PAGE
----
Faces of Gaza

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Dusty, poor and crowded, the Gaza Strip is not an easy place to live. But in recent weeks, a new hardship has set in. Indiscriminate Israeli shooting, the razing of entire neighborhoods and a slash-and-burn blighting of wide swaths of landscape are making life unbearable. The only thing growing here is a new Israeli matrix of control.

Hungry to live 

“We were sleeping in our houses,” remembers Sara Abu Khreik, 43. “At around 11:30, the Israelis started shooting at us with the tanks and machine guns and their big shells. At around 12, we found the tanks and bulldozers coming at us and they started to demolish the home on top of us. At that moment, we grabbed the children. We had about 30 seconds. The planes were flying overhead and from every direction the guns were working on us. We left without our scarves, without any covering. It came as a surprise, just like that.”

In the rubble lie the intimate pieces of a previous life. A cracked cassette tape. The torn poster of a beautiful singer named Latifa once decorated a young man’s wall. The color green surprises me. It is a modest flower garden, perennials now flattened into the sandy earth.

I found Sara in her tent, sitting alone. But as she began to talk about the night Israeli tanks and bulldozers invaded Khan Younis Refugee Camp, others gathered. They are all eager to speak.

Sara, for one, remembers when Israel first occupied Gaza in 1967. “They came with tanks and they were holding the Palestinian flag. I was about 10 years old. But even then, they did not do what they are doing now. They occupied us, but they didn’t demolish our homes, they were not shooting at our children or killing our men. Then we stayed in our homes. This is a war against a civilian population. They are firing on a people who have no tanks or missiles. What is a rock against a tank?”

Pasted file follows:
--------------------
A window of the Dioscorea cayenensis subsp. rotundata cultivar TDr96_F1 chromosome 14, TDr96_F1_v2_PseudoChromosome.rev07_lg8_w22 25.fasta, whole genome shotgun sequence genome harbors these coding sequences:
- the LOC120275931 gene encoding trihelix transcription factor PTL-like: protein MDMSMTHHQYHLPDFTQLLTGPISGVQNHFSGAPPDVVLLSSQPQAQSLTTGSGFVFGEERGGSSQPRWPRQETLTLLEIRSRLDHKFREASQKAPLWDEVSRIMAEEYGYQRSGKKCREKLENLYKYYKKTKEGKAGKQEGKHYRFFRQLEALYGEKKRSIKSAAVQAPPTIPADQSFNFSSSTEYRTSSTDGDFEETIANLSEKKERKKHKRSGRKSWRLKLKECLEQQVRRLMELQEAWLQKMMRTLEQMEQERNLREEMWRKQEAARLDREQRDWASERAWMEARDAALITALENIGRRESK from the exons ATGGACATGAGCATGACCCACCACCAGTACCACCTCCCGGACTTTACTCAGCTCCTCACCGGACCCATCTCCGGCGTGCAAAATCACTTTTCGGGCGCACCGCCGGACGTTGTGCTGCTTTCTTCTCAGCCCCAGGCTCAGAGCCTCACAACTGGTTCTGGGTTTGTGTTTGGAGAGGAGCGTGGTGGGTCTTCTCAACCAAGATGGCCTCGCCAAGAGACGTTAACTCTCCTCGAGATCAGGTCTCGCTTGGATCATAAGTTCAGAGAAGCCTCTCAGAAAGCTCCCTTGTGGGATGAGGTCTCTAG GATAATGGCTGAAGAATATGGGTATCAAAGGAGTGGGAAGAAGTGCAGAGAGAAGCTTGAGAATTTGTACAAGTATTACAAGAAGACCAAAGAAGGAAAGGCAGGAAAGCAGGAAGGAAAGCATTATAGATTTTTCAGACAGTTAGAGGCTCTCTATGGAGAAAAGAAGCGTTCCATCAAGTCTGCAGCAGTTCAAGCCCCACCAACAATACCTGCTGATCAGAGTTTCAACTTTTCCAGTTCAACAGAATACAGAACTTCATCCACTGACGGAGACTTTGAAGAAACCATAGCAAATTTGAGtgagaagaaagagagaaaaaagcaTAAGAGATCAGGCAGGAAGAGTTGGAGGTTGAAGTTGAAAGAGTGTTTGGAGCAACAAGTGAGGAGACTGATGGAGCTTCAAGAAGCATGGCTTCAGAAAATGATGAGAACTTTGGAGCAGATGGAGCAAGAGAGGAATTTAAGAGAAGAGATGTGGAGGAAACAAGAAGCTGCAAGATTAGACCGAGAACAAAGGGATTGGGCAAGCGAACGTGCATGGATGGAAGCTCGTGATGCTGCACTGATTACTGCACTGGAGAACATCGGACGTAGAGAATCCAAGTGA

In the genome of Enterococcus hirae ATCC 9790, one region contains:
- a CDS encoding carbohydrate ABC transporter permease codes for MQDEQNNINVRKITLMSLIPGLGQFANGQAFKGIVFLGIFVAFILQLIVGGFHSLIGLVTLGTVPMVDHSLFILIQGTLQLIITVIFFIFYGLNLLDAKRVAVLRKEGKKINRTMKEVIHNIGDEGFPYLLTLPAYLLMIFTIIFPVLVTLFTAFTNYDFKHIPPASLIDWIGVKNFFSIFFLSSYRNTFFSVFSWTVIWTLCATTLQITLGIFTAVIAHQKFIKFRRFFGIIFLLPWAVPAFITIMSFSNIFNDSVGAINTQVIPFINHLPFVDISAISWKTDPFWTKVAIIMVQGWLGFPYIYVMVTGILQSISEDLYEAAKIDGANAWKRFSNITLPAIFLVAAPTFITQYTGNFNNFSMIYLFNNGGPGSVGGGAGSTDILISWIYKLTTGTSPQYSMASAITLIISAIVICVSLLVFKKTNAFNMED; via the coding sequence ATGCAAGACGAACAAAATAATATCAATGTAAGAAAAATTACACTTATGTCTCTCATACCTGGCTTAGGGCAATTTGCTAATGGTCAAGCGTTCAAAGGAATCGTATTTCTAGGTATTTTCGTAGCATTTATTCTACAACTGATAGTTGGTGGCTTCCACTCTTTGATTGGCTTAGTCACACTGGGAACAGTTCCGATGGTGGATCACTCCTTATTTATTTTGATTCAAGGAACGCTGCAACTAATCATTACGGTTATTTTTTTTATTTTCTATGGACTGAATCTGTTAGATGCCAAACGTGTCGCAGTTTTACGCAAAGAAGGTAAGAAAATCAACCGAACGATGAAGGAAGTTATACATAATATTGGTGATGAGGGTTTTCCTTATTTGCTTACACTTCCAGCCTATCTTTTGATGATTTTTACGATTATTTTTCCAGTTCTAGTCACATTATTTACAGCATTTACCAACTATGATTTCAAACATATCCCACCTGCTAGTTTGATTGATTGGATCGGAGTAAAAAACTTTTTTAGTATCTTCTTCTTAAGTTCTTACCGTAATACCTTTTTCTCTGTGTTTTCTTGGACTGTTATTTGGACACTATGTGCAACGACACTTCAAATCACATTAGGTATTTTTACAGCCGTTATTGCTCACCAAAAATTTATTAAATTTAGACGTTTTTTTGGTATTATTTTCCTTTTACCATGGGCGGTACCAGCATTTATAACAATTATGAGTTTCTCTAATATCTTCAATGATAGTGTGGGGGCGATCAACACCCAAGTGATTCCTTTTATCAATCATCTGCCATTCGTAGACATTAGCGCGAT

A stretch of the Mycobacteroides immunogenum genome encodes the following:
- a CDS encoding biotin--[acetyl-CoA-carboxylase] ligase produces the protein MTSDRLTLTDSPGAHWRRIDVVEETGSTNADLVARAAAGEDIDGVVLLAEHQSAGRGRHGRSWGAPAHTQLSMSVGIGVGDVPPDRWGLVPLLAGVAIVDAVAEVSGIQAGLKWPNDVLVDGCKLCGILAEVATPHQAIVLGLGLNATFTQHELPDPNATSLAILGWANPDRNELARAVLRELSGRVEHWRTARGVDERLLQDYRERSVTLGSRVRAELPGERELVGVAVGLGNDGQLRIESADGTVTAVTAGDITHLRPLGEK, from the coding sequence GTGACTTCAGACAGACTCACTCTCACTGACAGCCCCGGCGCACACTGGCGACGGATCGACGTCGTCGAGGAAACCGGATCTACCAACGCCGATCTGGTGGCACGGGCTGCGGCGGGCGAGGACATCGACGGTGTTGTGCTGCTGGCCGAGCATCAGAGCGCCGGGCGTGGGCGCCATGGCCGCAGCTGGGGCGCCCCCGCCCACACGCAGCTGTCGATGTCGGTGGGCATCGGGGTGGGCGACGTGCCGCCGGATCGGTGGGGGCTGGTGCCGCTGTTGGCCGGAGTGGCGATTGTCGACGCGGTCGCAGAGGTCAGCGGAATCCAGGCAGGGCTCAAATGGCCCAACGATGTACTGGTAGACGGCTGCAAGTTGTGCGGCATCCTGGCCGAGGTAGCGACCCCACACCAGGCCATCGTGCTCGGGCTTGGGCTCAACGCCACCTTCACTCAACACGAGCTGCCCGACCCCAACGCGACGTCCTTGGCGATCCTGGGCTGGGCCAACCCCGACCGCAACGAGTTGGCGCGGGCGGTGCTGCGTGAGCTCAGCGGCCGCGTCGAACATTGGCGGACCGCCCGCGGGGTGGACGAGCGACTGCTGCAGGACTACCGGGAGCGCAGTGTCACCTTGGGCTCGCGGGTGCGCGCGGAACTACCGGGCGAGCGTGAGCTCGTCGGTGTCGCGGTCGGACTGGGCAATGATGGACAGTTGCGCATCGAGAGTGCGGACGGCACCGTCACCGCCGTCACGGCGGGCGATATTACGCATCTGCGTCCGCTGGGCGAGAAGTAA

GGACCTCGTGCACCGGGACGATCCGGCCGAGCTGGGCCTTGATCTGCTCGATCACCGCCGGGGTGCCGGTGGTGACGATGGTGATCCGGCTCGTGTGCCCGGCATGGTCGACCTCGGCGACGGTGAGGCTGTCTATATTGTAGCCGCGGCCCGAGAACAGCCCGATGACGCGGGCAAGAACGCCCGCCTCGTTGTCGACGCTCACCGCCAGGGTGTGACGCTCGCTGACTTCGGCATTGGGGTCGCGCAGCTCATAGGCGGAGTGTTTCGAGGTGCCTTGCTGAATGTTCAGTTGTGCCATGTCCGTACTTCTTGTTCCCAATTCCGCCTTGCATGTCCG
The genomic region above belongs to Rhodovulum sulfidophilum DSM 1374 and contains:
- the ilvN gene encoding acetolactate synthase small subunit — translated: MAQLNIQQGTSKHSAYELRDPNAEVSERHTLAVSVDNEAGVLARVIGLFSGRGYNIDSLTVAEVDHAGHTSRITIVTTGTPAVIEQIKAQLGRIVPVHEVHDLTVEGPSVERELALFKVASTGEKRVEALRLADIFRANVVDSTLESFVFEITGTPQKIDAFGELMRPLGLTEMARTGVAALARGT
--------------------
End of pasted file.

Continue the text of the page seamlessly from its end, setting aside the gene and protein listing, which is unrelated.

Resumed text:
Israel said it invaded this area under Palestinian Authority control to destroy a sand hill built by Palestinians, along with these homes. Palestinian shooters were using the hill for cover. The residents, here, however, say the barrier was meant to protect children from the frequent gunfire.

“In the night, the kids have nightmares of shooting. In the day, they have nightmares of shooting. When you sit and listen to what the children are talking about, they are saying to each other, ‘Today they shelled; today they shot guns; today they demolished; today they bulldozed.’ How much are our people supposed to endure?” Sara asks.

The walls of the nearby buildings are pocked with bullet holes and gaping shell wounds. One man holds up a pair of pants that were hanging on his wall when he fled. They are now pierced with holes.

The residents say that before the mass demolition, Israeli undercover operatives sometimes entered the camp. When they were fired on by Palestinians, the tanks in the nearby Israeli military encampment hit the residential area with heavy artillery. Now some 500 people have lost their homes.

“We were all living in five rooms,” Sara says of her family of 14 young ones. “We had a television, a washer, a refrigerator. There were wedding photos on the wall and photos of the children, and one of a verse from the Koran.”